The cottage itself was similarly immaculate and well cared for. Its furniture and rugs were of the highest quality and the ambiance of the interior confirmed good breeding and fine taste. Indeed such was the case. The owner of the cottage and the boat and the surrounding acreage was none other than Squire Red Fox. Red (as he was commonly called, though not to his face) was the latest inhabitant in a long line of Red Foxes to have lived in Stone Cottage. The cottage was passed down from father to son in the finest of patriarchal traditions. When Red grew older he too would select one of his sons from the many offspring scattered amongst the burrows in the Uplands. The cub would be groomed and educated just as he was, to become the next Squire. Red kept a game keeper who doubled as the boat’s skipper and tripled as a butler. The game keeper was a stout no-nonsense rat who was also from a long line of game keepers. He was known to all as Keeper, or Skipper when aboard the boat.

Keeper was also well known and well respected as a trader. In his Keeper’s Lodge he stored a large selection of goods. If an animal had an excess of one thing and a shortage of another, they could go to Keeper and make a fair exchange. Of course there was a little bit in it for Keeper for his services and everyone was happy.

The Squire was somewhat reserved but was good natured and generous. His mid-summer parties were always well attended and if you were invited on a fishing trip or an Upriver expedition you were always in for an adventure.

The fourth mile was Seven Oaks Mile, so named for the seven large oak trees, six on the east bank of the river and one on the west bank. Ferret’s house was near the six oaks on the east bank although the word ‘house’ is generous. The less charitable members of the river folk referred to it as Ferret’s pile of sticks, and it was true that Ferret took little care of his dwelling. But it was dry and snug and it suited him perfectly. Seven Oaks Mile included the Bluebell Grove which stretched from behind Squirrel’s house to the wood, and ran along the river from the Rabbit Downs to the Wood Path.

Fifth was Stone Bridge Mile which was the least populated and least favoured mile given its proximity to Downriver. Its lack of favour was not merited however as it was the most beautiful of the miles. On the west side was Daffodil Dale which was stunning in spring, luxurious in summer, colourful in autumn and magical in winter. Hedgehog’s burrow was near the centre of the Dale and he had frequent visitors all through the warmer months. On the edge of the Dale were seven bee hives which were often visited. Sometimes honeycomb was traded with the Tortoises for cider or the Upriver folk for pickled onions and gherkins, or barley for making bread.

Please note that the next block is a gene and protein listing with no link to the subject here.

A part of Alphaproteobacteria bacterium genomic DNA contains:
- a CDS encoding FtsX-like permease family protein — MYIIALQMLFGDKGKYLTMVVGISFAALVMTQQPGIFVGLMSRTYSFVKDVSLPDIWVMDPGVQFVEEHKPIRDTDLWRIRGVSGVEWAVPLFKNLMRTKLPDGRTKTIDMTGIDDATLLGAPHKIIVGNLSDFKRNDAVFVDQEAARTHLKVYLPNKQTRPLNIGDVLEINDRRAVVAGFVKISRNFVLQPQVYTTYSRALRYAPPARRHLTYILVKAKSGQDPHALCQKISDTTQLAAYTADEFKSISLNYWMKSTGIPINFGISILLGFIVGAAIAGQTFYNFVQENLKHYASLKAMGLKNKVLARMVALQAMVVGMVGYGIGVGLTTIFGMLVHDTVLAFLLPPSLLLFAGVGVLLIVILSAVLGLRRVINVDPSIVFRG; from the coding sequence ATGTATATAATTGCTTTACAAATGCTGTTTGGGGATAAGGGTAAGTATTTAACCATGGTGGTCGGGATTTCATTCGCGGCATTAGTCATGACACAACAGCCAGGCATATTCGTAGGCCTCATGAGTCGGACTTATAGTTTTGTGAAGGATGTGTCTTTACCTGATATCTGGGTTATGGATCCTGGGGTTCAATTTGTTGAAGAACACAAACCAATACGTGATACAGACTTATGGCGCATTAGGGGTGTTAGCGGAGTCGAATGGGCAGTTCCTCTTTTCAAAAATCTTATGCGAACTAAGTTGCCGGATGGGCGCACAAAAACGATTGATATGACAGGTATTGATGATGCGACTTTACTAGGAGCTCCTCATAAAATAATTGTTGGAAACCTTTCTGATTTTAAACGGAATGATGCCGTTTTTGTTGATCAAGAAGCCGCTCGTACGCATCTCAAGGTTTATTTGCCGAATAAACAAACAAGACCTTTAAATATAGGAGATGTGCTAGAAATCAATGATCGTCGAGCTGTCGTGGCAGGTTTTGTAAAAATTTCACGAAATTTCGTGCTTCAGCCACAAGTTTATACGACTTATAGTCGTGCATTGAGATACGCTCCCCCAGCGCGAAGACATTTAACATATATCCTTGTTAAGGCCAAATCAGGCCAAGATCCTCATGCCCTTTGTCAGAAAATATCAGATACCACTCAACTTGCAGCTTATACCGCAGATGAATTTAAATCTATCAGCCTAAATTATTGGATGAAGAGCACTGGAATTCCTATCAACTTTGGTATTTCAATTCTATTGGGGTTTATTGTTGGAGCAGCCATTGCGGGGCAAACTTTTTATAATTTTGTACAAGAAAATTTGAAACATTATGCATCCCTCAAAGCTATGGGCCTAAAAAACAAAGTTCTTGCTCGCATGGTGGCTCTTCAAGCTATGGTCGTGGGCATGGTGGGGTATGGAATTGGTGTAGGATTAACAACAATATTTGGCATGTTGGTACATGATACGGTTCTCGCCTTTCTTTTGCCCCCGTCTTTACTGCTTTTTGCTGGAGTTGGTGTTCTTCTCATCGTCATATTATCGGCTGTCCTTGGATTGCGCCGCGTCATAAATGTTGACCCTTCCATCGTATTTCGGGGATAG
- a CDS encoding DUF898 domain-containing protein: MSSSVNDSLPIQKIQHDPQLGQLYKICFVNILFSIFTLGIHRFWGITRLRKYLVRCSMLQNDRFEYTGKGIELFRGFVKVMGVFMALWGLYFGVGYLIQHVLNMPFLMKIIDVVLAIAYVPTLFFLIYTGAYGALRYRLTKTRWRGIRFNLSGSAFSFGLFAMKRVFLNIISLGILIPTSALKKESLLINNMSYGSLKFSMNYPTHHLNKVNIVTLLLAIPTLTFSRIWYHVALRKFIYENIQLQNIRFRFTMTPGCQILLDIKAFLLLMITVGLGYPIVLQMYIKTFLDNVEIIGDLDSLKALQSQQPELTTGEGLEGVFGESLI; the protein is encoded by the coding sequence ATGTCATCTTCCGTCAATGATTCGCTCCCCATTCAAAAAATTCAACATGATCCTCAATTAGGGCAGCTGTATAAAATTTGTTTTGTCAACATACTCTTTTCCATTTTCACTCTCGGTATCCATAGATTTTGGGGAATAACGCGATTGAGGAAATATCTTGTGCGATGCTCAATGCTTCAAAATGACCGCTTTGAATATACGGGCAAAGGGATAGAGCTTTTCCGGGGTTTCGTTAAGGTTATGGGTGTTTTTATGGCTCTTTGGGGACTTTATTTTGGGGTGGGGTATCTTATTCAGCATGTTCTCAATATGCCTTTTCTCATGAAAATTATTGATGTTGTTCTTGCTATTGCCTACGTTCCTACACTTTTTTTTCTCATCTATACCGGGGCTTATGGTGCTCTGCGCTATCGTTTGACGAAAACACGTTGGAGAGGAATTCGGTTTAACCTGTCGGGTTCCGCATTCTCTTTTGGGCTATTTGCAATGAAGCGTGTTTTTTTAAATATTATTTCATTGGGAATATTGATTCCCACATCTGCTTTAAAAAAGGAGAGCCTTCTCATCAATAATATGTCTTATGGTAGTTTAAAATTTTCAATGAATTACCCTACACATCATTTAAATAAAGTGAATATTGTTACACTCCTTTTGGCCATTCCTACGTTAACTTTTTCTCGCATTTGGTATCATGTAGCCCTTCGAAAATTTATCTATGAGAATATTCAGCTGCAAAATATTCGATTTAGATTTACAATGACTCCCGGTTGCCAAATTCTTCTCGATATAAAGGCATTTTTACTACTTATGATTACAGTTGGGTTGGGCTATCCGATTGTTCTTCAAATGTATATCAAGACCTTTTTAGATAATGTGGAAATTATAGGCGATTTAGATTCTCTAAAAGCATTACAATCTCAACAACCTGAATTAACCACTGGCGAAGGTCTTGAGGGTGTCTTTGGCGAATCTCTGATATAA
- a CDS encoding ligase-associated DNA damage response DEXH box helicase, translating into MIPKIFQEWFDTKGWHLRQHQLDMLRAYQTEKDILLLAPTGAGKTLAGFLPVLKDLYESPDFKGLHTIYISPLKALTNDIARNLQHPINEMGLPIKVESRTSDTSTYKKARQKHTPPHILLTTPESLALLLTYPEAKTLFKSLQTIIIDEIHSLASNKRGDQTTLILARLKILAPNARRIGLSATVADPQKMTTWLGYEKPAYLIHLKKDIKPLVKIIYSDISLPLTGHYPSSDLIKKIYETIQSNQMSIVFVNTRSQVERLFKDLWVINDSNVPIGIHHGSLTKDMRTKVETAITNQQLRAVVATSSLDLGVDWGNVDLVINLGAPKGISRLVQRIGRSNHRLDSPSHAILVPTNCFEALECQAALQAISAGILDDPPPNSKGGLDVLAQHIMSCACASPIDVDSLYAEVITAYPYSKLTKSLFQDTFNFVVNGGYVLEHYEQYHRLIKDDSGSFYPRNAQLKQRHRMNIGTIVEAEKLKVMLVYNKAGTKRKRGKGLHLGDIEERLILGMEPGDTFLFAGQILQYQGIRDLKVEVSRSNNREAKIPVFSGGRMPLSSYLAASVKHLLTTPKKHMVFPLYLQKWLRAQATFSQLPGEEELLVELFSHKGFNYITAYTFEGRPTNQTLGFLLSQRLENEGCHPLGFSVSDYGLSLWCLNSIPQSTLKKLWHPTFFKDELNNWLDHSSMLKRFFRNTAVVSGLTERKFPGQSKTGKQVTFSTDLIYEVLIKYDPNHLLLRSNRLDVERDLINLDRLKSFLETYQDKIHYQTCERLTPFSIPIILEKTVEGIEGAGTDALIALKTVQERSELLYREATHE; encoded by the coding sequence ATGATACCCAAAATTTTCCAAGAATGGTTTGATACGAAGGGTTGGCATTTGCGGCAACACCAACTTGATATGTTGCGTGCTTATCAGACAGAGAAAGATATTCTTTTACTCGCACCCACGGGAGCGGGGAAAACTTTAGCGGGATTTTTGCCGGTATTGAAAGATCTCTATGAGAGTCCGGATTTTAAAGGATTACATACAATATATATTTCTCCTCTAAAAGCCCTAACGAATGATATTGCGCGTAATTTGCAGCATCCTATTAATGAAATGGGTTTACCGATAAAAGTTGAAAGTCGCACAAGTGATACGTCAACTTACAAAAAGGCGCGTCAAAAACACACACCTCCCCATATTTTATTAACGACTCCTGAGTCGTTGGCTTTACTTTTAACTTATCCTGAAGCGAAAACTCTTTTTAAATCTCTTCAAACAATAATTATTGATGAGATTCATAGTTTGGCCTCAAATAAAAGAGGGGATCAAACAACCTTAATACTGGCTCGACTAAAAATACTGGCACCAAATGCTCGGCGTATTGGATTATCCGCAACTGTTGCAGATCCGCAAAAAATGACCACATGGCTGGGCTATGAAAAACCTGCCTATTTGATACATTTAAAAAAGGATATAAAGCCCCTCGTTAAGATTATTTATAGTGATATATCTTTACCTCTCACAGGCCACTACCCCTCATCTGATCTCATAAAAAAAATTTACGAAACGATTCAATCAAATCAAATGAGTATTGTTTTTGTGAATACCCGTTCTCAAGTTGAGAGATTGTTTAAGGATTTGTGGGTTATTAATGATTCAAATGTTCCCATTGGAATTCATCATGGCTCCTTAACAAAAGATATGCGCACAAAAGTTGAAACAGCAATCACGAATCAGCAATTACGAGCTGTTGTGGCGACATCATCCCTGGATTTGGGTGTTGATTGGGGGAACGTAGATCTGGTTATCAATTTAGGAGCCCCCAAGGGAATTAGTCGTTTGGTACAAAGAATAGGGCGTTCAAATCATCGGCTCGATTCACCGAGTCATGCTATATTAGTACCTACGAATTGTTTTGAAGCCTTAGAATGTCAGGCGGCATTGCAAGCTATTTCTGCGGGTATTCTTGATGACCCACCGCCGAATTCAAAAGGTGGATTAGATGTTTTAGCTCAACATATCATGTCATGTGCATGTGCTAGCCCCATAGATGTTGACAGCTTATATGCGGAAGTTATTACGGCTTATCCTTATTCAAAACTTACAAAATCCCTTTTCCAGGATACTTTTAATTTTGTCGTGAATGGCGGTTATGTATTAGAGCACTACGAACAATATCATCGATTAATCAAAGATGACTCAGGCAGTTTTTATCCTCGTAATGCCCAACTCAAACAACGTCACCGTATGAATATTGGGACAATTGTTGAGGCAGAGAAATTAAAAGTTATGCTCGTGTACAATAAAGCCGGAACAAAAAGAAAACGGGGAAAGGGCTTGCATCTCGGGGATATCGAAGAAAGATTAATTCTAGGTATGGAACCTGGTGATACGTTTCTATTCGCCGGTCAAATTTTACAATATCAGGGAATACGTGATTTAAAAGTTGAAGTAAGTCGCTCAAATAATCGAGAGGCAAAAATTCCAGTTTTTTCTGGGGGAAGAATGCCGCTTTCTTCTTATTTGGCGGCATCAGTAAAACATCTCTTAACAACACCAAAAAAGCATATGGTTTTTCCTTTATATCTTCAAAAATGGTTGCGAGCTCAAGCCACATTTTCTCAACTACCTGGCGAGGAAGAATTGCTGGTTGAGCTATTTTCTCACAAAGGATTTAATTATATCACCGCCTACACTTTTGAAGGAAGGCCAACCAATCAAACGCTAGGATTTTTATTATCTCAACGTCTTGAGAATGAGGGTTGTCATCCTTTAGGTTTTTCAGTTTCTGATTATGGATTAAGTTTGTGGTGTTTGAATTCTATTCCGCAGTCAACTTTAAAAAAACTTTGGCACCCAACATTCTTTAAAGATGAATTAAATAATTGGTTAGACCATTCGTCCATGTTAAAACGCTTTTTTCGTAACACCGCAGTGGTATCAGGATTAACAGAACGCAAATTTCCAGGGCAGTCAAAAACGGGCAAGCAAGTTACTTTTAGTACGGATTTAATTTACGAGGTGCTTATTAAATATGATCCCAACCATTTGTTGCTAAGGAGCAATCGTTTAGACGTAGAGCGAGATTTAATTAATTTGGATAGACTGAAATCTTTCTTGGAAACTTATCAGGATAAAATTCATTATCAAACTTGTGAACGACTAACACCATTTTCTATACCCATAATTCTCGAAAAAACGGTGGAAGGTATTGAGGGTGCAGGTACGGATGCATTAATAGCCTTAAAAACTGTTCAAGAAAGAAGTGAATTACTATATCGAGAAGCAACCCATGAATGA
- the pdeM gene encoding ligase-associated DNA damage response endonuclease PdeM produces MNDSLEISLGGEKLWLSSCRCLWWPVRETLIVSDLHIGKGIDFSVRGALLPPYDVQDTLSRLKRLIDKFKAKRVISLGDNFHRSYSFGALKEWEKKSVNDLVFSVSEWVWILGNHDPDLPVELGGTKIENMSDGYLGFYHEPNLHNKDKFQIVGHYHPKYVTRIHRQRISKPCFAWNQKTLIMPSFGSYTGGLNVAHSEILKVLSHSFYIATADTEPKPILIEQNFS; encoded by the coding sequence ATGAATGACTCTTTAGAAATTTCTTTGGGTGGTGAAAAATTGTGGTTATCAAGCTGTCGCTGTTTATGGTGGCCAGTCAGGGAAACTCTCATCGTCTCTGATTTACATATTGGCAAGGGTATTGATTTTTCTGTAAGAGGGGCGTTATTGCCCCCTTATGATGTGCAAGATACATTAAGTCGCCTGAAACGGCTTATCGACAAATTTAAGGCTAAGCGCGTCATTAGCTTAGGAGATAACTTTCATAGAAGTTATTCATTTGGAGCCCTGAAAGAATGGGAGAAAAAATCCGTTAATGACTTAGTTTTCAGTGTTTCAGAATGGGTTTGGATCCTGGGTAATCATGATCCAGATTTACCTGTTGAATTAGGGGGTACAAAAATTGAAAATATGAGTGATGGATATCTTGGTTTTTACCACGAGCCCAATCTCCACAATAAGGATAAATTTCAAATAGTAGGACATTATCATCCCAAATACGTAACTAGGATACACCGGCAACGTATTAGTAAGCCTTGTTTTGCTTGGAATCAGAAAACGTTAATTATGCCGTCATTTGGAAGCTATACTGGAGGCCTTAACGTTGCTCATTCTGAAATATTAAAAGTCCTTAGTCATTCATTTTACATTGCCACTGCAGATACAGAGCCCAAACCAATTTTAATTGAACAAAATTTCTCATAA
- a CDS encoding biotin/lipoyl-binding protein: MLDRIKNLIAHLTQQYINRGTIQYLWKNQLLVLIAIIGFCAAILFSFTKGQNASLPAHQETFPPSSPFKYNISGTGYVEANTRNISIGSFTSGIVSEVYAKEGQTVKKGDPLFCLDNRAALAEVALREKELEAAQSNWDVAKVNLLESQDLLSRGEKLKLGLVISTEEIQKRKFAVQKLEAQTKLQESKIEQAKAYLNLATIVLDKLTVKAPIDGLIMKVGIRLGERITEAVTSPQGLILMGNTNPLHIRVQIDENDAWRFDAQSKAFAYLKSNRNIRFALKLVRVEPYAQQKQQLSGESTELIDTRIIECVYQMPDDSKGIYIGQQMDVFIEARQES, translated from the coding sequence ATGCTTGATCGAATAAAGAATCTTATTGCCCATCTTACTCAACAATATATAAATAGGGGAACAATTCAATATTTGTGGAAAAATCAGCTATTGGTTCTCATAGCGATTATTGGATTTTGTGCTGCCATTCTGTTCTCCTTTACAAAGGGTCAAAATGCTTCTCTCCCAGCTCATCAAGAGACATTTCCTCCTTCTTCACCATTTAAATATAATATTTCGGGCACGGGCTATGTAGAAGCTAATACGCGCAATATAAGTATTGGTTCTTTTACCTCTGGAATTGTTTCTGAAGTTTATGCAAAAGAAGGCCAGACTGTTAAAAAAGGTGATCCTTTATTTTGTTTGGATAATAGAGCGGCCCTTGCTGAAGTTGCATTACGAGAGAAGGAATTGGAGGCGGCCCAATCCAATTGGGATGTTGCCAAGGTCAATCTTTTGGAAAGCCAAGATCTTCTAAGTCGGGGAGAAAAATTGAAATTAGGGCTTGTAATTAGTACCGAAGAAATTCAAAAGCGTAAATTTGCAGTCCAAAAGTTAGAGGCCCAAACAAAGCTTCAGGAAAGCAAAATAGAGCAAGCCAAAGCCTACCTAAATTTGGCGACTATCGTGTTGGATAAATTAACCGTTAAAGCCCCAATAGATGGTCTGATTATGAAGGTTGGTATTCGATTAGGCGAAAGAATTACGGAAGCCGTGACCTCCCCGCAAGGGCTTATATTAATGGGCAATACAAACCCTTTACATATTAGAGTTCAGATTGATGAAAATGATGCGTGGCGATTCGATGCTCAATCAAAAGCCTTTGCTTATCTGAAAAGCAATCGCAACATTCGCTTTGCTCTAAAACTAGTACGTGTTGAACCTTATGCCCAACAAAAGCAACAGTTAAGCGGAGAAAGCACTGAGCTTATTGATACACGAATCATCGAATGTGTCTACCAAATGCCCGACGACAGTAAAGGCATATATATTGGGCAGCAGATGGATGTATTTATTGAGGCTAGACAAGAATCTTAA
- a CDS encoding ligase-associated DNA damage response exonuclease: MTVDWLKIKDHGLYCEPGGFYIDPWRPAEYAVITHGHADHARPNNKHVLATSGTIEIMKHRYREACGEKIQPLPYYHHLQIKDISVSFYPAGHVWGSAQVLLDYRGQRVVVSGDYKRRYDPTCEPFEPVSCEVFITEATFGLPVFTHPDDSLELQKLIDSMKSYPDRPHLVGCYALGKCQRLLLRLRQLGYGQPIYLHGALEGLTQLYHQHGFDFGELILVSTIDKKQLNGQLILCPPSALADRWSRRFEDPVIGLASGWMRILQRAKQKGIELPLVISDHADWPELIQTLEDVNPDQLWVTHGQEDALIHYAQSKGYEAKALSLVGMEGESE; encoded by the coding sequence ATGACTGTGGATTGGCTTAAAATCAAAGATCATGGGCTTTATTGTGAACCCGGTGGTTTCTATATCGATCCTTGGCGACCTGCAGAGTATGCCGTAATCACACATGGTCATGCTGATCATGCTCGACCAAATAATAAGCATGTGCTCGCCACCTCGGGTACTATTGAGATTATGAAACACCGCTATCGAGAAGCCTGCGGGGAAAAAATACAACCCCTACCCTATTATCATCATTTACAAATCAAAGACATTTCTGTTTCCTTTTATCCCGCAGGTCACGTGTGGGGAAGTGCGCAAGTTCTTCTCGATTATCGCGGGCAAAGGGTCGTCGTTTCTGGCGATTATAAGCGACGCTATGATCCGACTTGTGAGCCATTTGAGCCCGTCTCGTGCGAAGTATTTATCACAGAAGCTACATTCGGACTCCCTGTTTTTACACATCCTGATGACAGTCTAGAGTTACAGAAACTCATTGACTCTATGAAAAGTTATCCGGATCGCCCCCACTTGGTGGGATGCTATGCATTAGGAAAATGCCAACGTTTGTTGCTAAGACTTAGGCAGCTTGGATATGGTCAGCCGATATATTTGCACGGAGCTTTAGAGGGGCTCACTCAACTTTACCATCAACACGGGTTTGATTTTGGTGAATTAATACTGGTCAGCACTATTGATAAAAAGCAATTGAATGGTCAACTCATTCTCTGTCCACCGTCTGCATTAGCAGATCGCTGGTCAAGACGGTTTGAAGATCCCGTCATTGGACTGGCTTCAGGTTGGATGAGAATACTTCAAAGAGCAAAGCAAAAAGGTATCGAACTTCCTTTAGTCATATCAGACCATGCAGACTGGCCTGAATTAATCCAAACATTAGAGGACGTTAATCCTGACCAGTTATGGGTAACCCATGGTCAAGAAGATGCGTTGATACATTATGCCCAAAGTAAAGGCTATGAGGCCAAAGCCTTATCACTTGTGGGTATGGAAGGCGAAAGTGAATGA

On the west bank were the Clover Fields which stretched all the way from the oaks to Otters’ Place, and the feet of the rolling hills to the east. In spring and summer the Clover Fields were the domain of the bees and the butterflies and picnickers who wanted more peace and quiet than the Bluebell Grove afforded. In autumn and winter it became a cold, soggy and wind-blown place where few animals ventured.

Between the Clover Fields and Stone Bridge were the large rambling tunnels and stone and wood structures of Otters’ Place. Generations of otters had lived there, happy in their quiet corner of the Five Miles and not concerned about their proximity to Downriver. Currently there were two residents of Otters’ Place, two brothers; Big O and Little O. They were both strong and stout-hearted creatures but they were easy going and cheerful and were especially happy to have visitors, given their rarity.

Animals from all around regarded the Five Miles as the place to live. A place of friendship, good conversation, fun and adventure. It was said that its inhabitants took their surroundings for granted, but that is always true of those living the good life.


NB Please "Download" to read the rest of the story.   


Excerpt

It was a warm spring morning and a light breeze blew the smell of daffodils and bluebells through the wood. A path twisted and turned through the trees while birds in the branches above sung cheerful songs, the kind that make you feel tingly and nice. The grass was still wet with the dew and the dew drops sparkled in the sun.




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Reader Reviews for "The Riverbank"

Reviewed by Amy Sellers 3/28/2007
Oli, wow... I've been mesmerized in a world with color-ful creatures and a great adventure tonight! Toby Squirrel, Hedgehog, Little O and Soat have me sitting right next to them... enjoying the honey, the hammock swing and their boat! A few of my favorite clips are: when you referred to Hedgehog and Squirrel as a basson and a clarinet; the it-feels-great-to-be-alive-thalamus; and they sat there with paws danglingover the side in the sade of the trees. Oli you paint an amazing picture with words! I especially like when the critters are interacting and being adventurous. I can't wait to read the next few chapters! Remember me when you get this published... I want one of the first signed copies! From your #1 fan, Amy Sellers (PS. go to www.omniexperts.com ask for Joe... he gives GREAT publicity for new authors!)
Reviewed by Regis Auffray 3/28/2007
I have not written a novel (barely even attempted to) so I must humbly admit that I do not consider myself any kind of "literary critic." To me, from the sections that I have perused, your story seems delightful and well-written. Thank you for sharing it. Best wishes. Love and peace,

Regis